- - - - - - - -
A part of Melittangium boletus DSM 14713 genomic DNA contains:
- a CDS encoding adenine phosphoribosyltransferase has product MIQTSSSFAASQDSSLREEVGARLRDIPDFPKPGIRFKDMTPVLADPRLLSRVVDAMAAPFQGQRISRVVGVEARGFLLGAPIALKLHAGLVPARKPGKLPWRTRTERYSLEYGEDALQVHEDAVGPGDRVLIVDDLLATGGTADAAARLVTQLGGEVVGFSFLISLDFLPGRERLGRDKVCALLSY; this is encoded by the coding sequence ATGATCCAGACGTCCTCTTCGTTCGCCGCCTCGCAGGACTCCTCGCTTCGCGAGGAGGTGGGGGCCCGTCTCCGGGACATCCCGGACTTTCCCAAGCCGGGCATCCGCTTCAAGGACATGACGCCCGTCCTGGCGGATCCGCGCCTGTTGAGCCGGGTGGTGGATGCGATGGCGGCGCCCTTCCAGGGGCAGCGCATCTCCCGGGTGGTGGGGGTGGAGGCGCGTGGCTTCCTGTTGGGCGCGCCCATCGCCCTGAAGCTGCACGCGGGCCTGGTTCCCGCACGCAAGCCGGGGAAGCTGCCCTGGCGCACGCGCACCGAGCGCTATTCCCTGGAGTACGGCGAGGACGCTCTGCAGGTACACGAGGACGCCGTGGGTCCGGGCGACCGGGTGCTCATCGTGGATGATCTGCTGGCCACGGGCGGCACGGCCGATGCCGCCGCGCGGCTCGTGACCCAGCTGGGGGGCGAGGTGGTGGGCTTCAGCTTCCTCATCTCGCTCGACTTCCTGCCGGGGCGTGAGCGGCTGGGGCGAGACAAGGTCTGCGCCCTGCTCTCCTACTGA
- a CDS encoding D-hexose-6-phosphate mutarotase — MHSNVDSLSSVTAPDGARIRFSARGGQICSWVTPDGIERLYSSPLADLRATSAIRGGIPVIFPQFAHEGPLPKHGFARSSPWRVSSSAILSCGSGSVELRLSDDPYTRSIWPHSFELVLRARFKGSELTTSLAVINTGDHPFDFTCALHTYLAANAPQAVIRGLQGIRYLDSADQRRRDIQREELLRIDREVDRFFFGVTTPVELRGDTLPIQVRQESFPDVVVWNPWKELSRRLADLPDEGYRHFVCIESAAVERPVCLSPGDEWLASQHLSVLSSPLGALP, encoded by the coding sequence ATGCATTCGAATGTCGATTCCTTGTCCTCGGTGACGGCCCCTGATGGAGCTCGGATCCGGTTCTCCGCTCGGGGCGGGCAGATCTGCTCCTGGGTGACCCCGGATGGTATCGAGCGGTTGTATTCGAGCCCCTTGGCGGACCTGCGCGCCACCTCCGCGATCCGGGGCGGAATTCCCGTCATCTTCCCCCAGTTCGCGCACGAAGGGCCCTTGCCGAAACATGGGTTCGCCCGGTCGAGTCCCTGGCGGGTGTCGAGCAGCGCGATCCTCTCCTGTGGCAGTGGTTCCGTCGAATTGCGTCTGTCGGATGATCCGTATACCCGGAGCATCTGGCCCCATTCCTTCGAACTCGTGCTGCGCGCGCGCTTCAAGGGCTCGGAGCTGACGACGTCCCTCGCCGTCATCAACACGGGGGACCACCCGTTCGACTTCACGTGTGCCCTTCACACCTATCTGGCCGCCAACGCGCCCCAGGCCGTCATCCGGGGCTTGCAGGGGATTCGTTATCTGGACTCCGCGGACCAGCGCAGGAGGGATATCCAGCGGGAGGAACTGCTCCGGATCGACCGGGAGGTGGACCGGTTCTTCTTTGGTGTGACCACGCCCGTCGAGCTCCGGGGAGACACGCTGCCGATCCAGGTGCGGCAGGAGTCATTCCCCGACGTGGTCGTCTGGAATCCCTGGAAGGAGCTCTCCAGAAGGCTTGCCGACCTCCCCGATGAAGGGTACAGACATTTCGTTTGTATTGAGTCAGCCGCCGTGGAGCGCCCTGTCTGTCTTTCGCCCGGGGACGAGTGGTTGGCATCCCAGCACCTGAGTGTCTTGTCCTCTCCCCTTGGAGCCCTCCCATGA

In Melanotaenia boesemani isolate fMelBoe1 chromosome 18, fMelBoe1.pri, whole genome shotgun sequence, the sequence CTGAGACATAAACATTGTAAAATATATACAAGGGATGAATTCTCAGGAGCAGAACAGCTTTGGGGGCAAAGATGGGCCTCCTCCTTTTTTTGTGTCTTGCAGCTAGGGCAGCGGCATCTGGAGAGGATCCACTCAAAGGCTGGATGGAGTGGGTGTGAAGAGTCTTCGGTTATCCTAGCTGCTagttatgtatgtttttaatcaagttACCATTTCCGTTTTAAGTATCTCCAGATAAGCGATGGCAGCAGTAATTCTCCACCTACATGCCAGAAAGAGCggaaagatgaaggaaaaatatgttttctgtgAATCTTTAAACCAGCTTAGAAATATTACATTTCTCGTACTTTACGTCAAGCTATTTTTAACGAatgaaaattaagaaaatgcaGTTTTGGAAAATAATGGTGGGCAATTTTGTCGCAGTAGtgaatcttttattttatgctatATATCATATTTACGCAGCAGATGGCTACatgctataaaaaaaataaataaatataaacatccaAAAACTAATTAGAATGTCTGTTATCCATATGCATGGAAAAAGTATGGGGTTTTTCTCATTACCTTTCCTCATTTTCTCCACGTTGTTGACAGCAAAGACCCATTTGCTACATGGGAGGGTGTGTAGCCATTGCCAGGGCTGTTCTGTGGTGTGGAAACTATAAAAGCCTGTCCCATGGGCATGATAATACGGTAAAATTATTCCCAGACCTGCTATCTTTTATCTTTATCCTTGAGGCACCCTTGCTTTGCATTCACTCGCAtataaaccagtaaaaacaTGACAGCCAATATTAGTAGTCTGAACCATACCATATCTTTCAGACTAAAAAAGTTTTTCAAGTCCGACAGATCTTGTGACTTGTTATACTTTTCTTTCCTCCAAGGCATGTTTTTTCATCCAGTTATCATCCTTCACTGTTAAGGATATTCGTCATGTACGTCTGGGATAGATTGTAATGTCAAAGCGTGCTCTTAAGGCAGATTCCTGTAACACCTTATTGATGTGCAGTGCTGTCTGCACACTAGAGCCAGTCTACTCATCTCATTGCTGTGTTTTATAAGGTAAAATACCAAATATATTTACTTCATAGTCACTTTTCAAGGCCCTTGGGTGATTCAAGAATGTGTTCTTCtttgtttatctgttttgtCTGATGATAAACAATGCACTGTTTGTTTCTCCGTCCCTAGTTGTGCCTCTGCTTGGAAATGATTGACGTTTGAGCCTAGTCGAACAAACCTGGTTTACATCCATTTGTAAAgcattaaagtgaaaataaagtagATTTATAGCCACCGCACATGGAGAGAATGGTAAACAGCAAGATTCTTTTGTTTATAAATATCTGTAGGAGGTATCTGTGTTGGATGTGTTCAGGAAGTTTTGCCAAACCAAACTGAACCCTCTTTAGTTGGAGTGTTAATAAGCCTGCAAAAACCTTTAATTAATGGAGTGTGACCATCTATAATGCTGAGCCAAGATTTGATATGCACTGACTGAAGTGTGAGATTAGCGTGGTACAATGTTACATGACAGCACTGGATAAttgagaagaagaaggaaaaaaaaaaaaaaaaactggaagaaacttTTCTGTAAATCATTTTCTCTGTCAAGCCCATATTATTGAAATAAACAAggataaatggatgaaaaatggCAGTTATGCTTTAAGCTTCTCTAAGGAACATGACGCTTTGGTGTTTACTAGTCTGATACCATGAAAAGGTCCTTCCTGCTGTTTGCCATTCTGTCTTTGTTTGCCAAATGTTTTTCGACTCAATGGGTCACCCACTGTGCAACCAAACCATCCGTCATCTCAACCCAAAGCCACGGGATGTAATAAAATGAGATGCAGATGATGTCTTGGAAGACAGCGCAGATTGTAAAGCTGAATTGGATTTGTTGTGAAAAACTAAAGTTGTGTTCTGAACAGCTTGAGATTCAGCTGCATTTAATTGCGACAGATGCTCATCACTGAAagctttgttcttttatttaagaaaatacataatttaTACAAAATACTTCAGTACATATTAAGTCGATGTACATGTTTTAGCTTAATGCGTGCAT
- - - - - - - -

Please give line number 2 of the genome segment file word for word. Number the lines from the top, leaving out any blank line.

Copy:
- a CDS encoding adenine phosphoribosyltransferase has product MIQTSSSFAASQDSSLREEVGARLRDIPDFPKPGIRFKDMTPVLADPRLLSRVVDAMAAPFQGQRISRVVGVEARGFLLGAPIALKLHAGLVPARKPGKLPWRTRTERYSLEYGEDALQVHEDAVGPGDRVLIVDDLLATGGTADAAARLVTQLGGEVVGFSFLISLDFLPGRERLGRDKVCALLSY; this is encoded by the coding sequence ATGATCCAGACGTCCTCTTCGTTCGCCGCCTCGCAGGACTCCTCGCTTCGCGAGGAGGTGGGGGCCCGTCTCCGGGACATCCCGGACTTTCCCAAGCCGGGCATCCGCTTCAAGGACATGACGCCCGTCCTGGCGGATCCGCGCCTGTTGAGCCGGGTGGTGGATGCGATGGCGGCGCCCTTCCAGGGGCAGCGCATCTCCCGGGTGGTGGGGGTGGAGGCGCGTGGCTTCCTGTTGGGCGCGCCCATCGCCCTGAAGCTGCACGCGGGCCTGGTTCCCGCACGCAAGCCGGGGAAGCTGCCCTGGCGCACGCGCACCGAGCGCTATTCCCTGGAGTACGGCGAGGACGCTCTGCAGGTACACGAGGACGCCGTGGGTCCGGGCGACCGGGTGCTCATCGTGGATGATCTGCTGGCCACGGGCGGCACGGCCGATGCCGCCGCGCGGCTCGTGACCCAGCTGGGGGGCGAGGTGGTGGGCTTCAGCTTCCTCATCTCGCTCGACTTCCTGCCGGGGCGTGAGCGGCTGGGGCGAGACAAGGTCTGCGCCCTGCTCTCCTACTGA